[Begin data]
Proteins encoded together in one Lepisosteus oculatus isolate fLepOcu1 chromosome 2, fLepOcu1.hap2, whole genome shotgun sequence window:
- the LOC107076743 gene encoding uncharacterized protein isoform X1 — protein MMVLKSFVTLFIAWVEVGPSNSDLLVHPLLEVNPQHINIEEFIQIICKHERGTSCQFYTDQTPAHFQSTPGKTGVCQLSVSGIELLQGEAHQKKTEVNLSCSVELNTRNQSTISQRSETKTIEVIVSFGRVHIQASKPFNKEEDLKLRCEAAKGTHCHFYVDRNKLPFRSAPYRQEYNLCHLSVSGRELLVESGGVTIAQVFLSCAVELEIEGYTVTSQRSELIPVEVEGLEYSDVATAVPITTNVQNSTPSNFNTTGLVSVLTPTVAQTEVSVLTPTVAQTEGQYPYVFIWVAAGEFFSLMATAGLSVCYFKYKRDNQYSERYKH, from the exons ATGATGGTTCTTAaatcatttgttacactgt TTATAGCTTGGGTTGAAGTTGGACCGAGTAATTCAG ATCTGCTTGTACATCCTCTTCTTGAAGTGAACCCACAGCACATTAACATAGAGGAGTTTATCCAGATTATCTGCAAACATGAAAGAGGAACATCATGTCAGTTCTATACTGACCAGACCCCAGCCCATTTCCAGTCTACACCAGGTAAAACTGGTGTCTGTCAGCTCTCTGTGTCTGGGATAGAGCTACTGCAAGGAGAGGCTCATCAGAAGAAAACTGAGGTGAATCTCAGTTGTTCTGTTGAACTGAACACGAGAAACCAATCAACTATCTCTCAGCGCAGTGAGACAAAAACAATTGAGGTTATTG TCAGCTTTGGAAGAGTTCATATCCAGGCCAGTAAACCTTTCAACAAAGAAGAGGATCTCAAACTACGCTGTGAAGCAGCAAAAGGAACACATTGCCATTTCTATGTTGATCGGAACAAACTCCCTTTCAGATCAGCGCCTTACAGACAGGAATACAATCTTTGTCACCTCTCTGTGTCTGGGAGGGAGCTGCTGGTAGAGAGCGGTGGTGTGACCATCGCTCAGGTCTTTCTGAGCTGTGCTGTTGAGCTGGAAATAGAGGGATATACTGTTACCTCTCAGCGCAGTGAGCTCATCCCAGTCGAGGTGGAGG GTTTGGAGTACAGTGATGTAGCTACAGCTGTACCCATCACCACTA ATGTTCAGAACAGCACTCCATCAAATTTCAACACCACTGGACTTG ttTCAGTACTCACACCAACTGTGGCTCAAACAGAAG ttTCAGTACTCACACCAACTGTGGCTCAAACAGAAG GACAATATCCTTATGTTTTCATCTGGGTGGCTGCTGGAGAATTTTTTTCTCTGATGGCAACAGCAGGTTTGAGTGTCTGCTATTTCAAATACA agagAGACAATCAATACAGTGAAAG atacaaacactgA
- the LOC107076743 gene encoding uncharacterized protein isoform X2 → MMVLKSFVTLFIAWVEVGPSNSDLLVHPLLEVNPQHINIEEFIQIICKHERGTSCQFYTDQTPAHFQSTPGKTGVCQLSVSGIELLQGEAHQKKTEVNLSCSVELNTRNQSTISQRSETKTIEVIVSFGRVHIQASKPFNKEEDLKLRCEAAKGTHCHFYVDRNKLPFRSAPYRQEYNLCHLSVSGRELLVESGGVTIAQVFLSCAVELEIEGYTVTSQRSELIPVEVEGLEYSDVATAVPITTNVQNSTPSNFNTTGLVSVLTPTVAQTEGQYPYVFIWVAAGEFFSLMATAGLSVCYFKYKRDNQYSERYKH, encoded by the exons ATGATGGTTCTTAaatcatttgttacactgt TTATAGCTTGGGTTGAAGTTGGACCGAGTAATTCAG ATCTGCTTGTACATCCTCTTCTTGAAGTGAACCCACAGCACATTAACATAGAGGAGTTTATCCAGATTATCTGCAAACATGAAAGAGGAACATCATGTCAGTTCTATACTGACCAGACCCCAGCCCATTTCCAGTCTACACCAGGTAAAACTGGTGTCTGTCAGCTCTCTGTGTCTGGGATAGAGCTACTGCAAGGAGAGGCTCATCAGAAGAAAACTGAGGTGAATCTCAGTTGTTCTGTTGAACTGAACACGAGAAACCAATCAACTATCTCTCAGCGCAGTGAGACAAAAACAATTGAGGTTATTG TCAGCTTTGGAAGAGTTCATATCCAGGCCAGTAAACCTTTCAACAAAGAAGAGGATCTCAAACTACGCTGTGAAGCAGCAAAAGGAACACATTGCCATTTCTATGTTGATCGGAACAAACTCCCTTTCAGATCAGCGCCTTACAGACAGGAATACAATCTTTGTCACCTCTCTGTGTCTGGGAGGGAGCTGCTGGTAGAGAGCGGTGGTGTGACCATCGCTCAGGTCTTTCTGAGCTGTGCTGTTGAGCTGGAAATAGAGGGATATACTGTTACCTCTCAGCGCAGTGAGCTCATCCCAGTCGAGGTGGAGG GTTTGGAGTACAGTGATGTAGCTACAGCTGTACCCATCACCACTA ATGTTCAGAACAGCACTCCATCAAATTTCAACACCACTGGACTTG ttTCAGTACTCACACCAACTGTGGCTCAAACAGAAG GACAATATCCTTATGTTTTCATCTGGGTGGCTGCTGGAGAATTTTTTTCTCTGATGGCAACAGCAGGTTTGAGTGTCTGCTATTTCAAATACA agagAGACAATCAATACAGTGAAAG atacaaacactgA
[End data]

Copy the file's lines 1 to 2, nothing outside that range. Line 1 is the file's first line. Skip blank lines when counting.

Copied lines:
Proteins encoded together in one Lepisosteus oculatus isolate fLepOcu1 chromosome 2, fLepOcu1.hap2, whole genome shotgun sequence window:
- the LOC107076743 gene encoding uncharacterized protein isoform X1 — protein MMVLKSFVTLFIAWVEVGPSNSDLLVHPLLEVNPQHINIEEFIQIICKHERGTSCQFYTDQTPAHFQSTPGKTGVCQLSVSGIELLQGEAHQKKTEVNLSCSVELNTRNQSTISQRSETKTIEVIVSFGRVHIQASKPFNKEEDLKLRCEAAKGTHCHFYVDRNKLPFRSAPYRQEYNLCHLSVSGRELLVESGGVTIAQVFLSCAVELEIEGYTVTSQRSELIPVEVEGLEYSDVATAVPITTNVQNSTPSNFNTTGLVSVLTPTVAQTEVSVLTPTVAQTEGQYPYVFIWVAAGEFFSLMATAGLSVCYFKYKRDNQYSERYKH, from the exons ATGATGGTTCTTAaatcatttgttacactgt TTATAGCTTGGGTTGAAGTTGGACCGAGTAATTCAG ATCTGCTTGTACATCCTCTTCTTGAAGTGAACCCACAGCACATTAACATAGAGGAGTTTATCCAGATTATCTGCAAACATGAAAGAGGAACATCATGTCAGTTCTATACTGACCAGACCCCAGCCCATTTCCAGTCTACACCAGGTAAAACTGGTGTCTGTCAGCTCTCTGTGTCTGGGATAGAGCTACTGCAAGGAGAGGCTCATCAGAAGAAAACTGAGGTGAATCTCAGTTGTTCTGTTGAACTGAACACGAGAAACCAATCAACTATCTCTCAGCGCAGTGAGACAAAAACAATTGAGGTTATTG TCAGCTTTGGAAGAGTTCATATCCAGGCCAGTAAACCTTTCAACAAAGAAGAGGATCTCAAACTACGCTGTGAAGCAGCAAAAGGAACACATTGCCATTTCTATGTTGATCGGAACAAACTCCCTTTCAGATCAGCGCCTTACAGACAGGAATACAATCTTTGTCACCTCTCTGTGTCTGGGAGGGAGCTGCTGGTAGAGAGCGGTGGTGTGACCATCGCTCAGGTCTTTCTGAGCTGTGCTGTTGAGCTGGAAATAGAGGGATATACTGTTACCTCTCAGCGCAGTGAGCTCATCCCAGTCGAGGTGGAGG GTTTGGAGTACAGTGATGTAGCTACAGCTGTACCCATCACCACTA ATGTTCAGAACAGCACTCCATCAAATTTCAACACCACTGGACTTG ttTCAGTACTCACACCAACTGTGGCTCAAACAGAAG ttTCAGTACTCACACCAACTGTGGCTCAAACAGAAG GACAATATCCTTATGTTTTCATCTGGGTGGCTGCTGGAGAATTTTTTTCTCTGATGGCAACAGCAGGTTTGAGTGTCTGCTATTTCAAATACA agagAGACAATCAATACAGTGAAAG atacaaacactgA